*Tettnang – Produced in large numbers in Germany this is used by breweries throughout the world. A soft bitterness.

A few ‘hopped-up’ beers

Mountain Goat IPA – Cascade hops into the kettle, dry hopping with a big whack of Galaxy & more Cascade. Hops balanced by Ale malt, malted wheat and Crystal malt.

Moo Brew Pilsner – Noble hop balanced by delicate malt. Only uses German Spalt hops for aroma and lingering bitterness.

Murray’s Punch & Judy Ale – Rich dark Crystal malt flavour balanced out by strong NZ Riwaka and Motueka hops.

International Bitterness Units

The perceived bitterness of a beer is ultimately going to be subjective to the drinker, similar to a person’s view of what a ‘sweet’ wine is. However, for a quantitative guideline when comparing brews referring to International Bitterness Units can be useful to have in the back of your head.

One IBU equals about one milligram of iso-alpha acid/ litre of beer and as a rough guide; less than 20 IBUs and you’ll get little to no obvious hops presence (think some of the larger production commercial beers); 20-45 IBUs will have a milder presence and is a common range for beers (think Pilsners and American Pale Ales); 45 IBUs and up will have a pronounced character (think IPAs, Guinness etc). Australian beer with an IBU under 4 is not considered beer by law.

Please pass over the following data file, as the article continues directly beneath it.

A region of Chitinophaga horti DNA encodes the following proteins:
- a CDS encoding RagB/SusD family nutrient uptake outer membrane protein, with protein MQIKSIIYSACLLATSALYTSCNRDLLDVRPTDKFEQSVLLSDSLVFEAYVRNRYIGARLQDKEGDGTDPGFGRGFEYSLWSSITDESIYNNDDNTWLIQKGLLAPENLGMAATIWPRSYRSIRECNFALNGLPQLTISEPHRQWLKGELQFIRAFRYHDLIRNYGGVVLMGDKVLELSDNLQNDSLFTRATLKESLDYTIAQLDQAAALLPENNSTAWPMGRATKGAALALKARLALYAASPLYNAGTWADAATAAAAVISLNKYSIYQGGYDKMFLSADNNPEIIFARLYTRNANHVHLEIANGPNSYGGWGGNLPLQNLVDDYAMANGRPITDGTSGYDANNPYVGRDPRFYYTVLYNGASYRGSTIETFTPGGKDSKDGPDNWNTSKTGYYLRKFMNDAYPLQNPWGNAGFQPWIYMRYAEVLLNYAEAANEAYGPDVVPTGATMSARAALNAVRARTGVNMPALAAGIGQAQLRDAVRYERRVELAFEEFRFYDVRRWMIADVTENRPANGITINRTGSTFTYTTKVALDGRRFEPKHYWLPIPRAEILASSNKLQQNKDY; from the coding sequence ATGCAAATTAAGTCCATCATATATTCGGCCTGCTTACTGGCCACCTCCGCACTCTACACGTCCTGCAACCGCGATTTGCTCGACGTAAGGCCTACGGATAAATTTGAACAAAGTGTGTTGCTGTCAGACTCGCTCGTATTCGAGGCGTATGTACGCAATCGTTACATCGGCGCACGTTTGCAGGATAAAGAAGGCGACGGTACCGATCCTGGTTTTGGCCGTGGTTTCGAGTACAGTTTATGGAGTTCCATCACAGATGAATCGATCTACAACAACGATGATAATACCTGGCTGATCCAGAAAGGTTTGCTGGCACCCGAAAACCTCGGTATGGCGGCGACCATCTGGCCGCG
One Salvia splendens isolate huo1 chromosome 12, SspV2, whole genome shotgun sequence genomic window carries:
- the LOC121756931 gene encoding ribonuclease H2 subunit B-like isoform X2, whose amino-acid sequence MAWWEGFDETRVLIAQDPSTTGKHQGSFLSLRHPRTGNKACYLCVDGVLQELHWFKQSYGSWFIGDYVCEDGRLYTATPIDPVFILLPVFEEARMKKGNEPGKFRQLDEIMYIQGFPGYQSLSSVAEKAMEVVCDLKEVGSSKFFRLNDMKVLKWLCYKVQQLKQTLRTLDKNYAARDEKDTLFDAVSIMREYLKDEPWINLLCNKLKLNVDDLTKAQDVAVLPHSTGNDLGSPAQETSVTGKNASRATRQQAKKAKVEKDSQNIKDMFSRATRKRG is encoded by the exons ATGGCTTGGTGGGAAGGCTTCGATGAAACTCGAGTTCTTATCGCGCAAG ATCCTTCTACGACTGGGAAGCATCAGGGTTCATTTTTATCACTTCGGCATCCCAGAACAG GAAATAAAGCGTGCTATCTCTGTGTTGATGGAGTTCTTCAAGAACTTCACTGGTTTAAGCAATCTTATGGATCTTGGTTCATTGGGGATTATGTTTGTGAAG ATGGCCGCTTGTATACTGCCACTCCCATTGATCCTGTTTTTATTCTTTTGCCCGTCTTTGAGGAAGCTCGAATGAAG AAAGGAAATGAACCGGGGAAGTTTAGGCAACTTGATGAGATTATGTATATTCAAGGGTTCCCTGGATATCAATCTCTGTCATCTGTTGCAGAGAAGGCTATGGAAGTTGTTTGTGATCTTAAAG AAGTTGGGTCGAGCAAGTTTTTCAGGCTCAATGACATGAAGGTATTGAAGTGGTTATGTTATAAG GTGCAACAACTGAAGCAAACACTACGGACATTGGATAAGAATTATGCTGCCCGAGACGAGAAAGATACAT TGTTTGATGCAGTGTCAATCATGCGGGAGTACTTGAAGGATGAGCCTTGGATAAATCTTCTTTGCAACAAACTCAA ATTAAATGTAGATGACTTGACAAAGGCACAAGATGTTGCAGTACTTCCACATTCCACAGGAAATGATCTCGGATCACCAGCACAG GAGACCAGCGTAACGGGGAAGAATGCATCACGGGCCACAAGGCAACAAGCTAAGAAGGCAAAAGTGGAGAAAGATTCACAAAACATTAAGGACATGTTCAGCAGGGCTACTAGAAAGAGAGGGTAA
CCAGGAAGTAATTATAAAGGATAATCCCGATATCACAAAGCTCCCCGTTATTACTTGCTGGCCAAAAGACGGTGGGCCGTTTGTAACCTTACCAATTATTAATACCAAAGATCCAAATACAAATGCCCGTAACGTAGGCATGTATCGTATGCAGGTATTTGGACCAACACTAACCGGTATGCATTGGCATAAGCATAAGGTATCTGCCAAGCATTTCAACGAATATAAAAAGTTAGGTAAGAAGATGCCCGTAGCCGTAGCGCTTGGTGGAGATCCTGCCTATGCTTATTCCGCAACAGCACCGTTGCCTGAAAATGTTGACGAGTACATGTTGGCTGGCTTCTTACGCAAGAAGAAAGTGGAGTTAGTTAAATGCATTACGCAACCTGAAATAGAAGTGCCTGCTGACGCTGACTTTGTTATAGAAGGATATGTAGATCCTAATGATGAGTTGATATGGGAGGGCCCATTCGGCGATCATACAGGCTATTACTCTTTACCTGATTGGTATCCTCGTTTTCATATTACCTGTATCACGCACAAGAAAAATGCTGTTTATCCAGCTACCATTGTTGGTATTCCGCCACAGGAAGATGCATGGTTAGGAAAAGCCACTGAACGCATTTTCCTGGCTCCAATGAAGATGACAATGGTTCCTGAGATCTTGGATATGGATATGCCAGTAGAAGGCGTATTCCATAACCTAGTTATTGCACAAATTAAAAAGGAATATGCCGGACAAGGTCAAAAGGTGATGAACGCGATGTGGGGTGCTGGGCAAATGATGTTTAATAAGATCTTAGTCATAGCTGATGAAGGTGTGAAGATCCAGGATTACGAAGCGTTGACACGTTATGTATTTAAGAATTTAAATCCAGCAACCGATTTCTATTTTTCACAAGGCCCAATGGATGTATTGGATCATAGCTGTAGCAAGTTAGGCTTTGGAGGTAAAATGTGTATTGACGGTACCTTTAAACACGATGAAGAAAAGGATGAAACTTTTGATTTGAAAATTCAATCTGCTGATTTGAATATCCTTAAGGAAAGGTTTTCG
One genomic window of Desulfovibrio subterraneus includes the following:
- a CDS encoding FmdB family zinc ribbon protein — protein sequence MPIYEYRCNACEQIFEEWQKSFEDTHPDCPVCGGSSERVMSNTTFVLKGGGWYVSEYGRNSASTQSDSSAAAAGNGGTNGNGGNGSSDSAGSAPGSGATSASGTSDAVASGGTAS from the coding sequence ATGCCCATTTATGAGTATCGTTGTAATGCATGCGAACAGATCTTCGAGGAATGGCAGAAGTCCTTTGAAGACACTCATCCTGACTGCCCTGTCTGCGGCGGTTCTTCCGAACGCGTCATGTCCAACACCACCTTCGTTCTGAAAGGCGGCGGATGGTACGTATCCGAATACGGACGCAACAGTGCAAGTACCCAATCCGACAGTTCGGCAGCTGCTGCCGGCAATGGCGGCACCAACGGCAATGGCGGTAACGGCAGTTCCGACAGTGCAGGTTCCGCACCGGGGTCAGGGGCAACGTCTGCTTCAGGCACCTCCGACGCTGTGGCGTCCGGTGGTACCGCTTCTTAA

What’s important to remember is that with any beer balance is the key, a beer with a high hop level will not be adversely ‘hoppy’ if it’s balanced by high malt character (e.g stouts). It’s a similar principle to the way a wine can retain more residual sugar and not be noticeably sweet if it has higher acid levels.

Places to take note of…

Tasmania produces about 70 per cent of Australia’s hops for national and international distribution. Nelson, New Zealand was settled by English and German pioneers who enjoyed a brew and is now centre of NZ hop growing and home of the fabled Nelson Sauvin hop variety. Willamette Valley in Oregon, USA produces the popular Willamette hop that’s used by many craft breweries and Washington state produced 79 per cent of the USAs hop crop in 2011. Hallertau, Germany is famed for its hop production with the region being one of the world’s longest continual running hop producers. Germany also produces around a third of the world’s hops -about 80 per cent comes from Hallertu. China, which produced over 30 million tons of beer in 2010 is also a large producer of hop crops – and looks set for continued expansion.

Fact about hops

  • Hops will grow rapidly once they shoot – up top 7 metres in 70 days.
  • Hop plantings will be rotated around every 10-15 years according to US research.
  • Hop plants are male or female. The female flowers, called ‘cones’, and used in beer production.
  • Hop cones contain lupulin glands that store the alpha-acids, resins and essential oils.
  • Aroma hops are noted for a lower level of alpha-acids and are often added at the end of the boil.
  • A hop bine uses stout stems with stiff hairs to climb. A vine use tendrils, suckers etc for appendaging itself.
  • Hops can suffer from downy mildew, powdery mildew, insects, like the hop aphid and weeds – although the latter is mainly an issue when first growing.